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Early Bird

A local innovation, a statewide poll

What can rural communities learn from Yadkin County?

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Liz Bell/EducationNC

I hope everyone’s January ended with hope for the year ahead. Here at EdNC, we’ve got lots of exciting plans for finding new ways to answer your questions, provide you with useful information, and connect what’s happening in Raleigh to what’s happening in communities and classrooms across North Carolina.

Speaking of local happenings, I made a trip to Yadkinville since last time, joining state legislators and local leaders from early childhood, industry, K-12 education, and philanthropy to learn about a new child care model those leaders want to make a reality.

The model aims to attract new individuals into the child care field and open more options for families. It would host six small programs in one building, helping with the barriers to starting a business by providing a ready-to-use facility, sharing spaces and costs among providers, and creating a support network between providers. And it would open more spaces for infants and toddlers, which are particularly hard to come by in the area — and in rural places across the state.

The Child Care Commission approved a petition for a rule change last Monday, starting a months-long rule-making process that would create a new licensure avenue for this approach. I’ll be following that process.

When we were in Yadkin County, legislators also said they would be open to action to help the innovation move forward. Rep. David Willis, R-Union, who himself owns a preschool, said he sees the solution and funding to child care shortages involving many players, including local and state government, parents, and employers.

“We know there’s going to have to be a multi-layered approach to this,” Willis said. “Families are going to have to be involved, local communities are going to have to be involved, businesses are going to have to get re-engaged and involved. And obviously, we at the state level have to be involved.”

Below, don’t miss early childhood updates from the General Assembly, news on the state’s Preschool Development Grant and the latest estimate ($3.5 billion) on how much the state’s losing because of inadequate child care, and a North Carolina poll that found support for public child care assistance.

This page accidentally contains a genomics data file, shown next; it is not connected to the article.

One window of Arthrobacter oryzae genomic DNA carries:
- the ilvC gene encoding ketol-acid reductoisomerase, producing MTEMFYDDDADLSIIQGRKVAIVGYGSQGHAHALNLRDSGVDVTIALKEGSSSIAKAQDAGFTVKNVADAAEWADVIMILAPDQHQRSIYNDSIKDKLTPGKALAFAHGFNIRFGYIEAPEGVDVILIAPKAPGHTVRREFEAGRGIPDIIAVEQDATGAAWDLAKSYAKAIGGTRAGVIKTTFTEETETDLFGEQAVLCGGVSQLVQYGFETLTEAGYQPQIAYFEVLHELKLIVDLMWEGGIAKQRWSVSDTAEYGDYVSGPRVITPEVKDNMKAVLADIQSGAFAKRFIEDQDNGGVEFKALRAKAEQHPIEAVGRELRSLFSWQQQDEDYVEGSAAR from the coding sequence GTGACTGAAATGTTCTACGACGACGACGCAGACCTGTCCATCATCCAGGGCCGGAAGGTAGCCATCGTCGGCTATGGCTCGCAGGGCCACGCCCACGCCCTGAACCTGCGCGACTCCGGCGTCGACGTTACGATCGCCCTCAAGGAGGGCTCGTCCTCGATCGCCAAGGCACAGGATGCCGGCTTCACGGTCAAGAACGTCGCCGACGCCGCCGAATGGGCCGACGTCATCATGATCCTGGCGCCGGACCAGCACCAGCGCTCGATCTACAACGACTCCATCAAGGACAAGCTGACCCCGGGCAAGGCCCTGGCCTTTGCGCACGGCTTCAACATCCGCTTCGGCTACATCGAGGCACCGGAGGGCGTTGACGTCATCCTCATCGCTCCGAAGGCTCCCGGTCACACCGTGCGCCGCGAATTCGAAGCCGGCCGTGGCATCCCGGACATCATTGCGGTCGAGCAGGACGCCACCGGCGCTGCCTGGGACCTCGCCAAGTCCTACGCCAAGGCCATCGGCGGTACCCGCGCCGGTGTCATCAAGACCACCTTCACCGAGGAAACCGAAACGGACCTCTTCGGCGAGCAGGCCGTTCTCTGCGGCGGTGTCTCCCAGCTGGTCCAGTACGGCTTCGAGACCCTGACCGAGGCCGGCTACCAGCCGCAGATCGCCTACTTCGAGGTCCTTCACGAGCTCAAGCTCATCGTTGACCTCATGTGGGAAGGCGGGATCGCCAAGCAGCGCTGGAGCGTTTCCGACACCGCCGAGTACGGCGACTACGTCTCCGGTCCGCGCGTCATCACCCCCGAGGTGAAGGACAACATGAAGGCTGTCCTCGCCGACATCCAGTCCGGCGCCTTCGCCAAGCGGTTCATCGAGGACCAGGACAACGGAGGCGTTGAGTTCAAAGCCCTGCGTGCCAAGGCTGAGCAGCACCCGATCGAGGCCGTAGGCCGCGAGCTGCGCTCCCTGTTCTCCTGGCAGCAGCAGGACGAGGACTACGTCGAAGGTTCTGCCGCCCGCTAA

Early Bird reads: What we’re writing

Report finds infant-toddler child care crisis costs North Carolina $3.5 billion annually

“If there’s a more bipartisan issue than taking care of toddlers, I don’t know what it is,” said Jack McBride, founder and CEO of Contec Inc., a manufacturer based in Spartanburg, South Carolina, during a congressional briefing on Feb. 2.

The briefing was paired with a new report from ReadyNation on child care’s impacts on parents and the economy. Seventy-five percent of parents reported struggling to access child care.

The report found “the annual cost of the infant-toddler child care crisis is $122 billion nationwide,” writes EdNC’s Katie Dukes. “In North Carolina alone, the cost is $3.5 billion.” That annual total has increased  the organization’s  $57 billion estimate in 2018.

State to support family child care with federal grant

The federal government awarded North Carolina’s Department of Health and Human Services (DHHS) a one-year $4 million Preschool Development Grant, which the state is using to better understand the needs of family child care homes, strengthen the state’s network of licensed homes, and increase access for children and families.

“Our top priority is supporting our child care workforce so that they have the skills, knowledge and compensation they need to stay in the field. The Preschool Development Grant will help us serve a critical part of that workforce better — family child care providers,” said Susan Gale Perry, DHHS chief deputy secretary for opportunity and well-being, said in a press release.

I explore why the state has seen an almost 30% decline in licensed homes, and the challenges facing both licensed and unlicensed home-based programs.

In other early learning news: What I’m reading

Research & Resources: Let's talk public support for child care

A poll released last week of more than 900 North Carolinians across demographic and political differences found the overwhelming majority supported state investments in child care:

  • 82% said they support the state using its surplus on high-quality affordable child care, when presented with a list of ways the state could spend that surplus. 53% strongly supported this, and 29% somewhat supported it. That’s compared to 79% supporting broadband access and affordability and 90% supporting workforce training, education, and support.
  • 84% supported “investing state dollars in childcare assistance to ensure eligible families can access affordable, high-quality care,” when presented with a list of proposals “meant to help working people.” 58% strongly supported this, and 26% somewhat supported it.
  • 90% said they support workers in essential services like child care being paid a living wage. 65% strongly supported this and 24% somewhat supported it.

The poll was released by the State Innovation Exchange in conjunction with the NC Budget and Tax Center.


Liz Bell

Liz Bell is the early childhood reporter for EducationNC.